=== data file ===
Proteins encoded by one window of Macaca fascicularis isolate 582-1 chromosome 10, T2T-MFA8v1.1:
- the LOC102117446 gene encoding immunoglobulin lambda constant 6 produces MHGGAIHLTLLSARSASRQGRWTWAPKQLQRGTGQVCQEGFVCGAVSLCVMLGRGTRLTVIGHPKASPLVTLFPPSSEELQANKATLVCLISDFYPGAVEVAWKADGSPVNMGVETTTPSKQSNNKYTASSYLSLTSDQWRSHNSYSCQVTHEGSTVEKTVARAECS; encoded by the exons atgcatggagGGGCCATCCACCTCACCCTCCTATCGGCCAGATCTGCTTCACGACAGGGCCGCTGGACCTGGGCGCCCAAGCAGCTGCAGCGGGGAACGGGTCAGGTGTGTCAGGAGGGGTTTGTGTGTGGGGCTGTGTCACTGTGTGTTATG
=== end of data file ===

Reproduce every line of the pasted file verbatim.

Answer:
Proteins encoded by one window of Macaca fascicularis isolate 582-1 chromosome 10, T2T-MFA8v1.1:
- the LOC102117446 gene encoding immunoglobulin lambda constant 6 produces MHGGAIHLTLLSARSASRQGRWTWAPKQLQRGTGQVCQEGFVCGAVSLCVMLGRGTRLTVIGHPKASPLVTLFPPSSEELQANKATLVCLISDFYPGAVEVAWKADGSPVNMGVETTTPSKQSNNKYTASSYLSLTSDQWRSHNSYSCQVTHEGSTVEKTVARAECS; encoded by the exons atgcatggagGGGCCATCCACCTCACCCTCCTATCGGCCAGATCTGCTTCACGACAGGGCCGCTGGACCTGGGCGCCCAAGCAGCTGCAGCGGGGAACGGGTCAGGTGTGTCAGGAGGGGTTTGTGTGTGGGGCTGTGTCACTGTGTGTTATG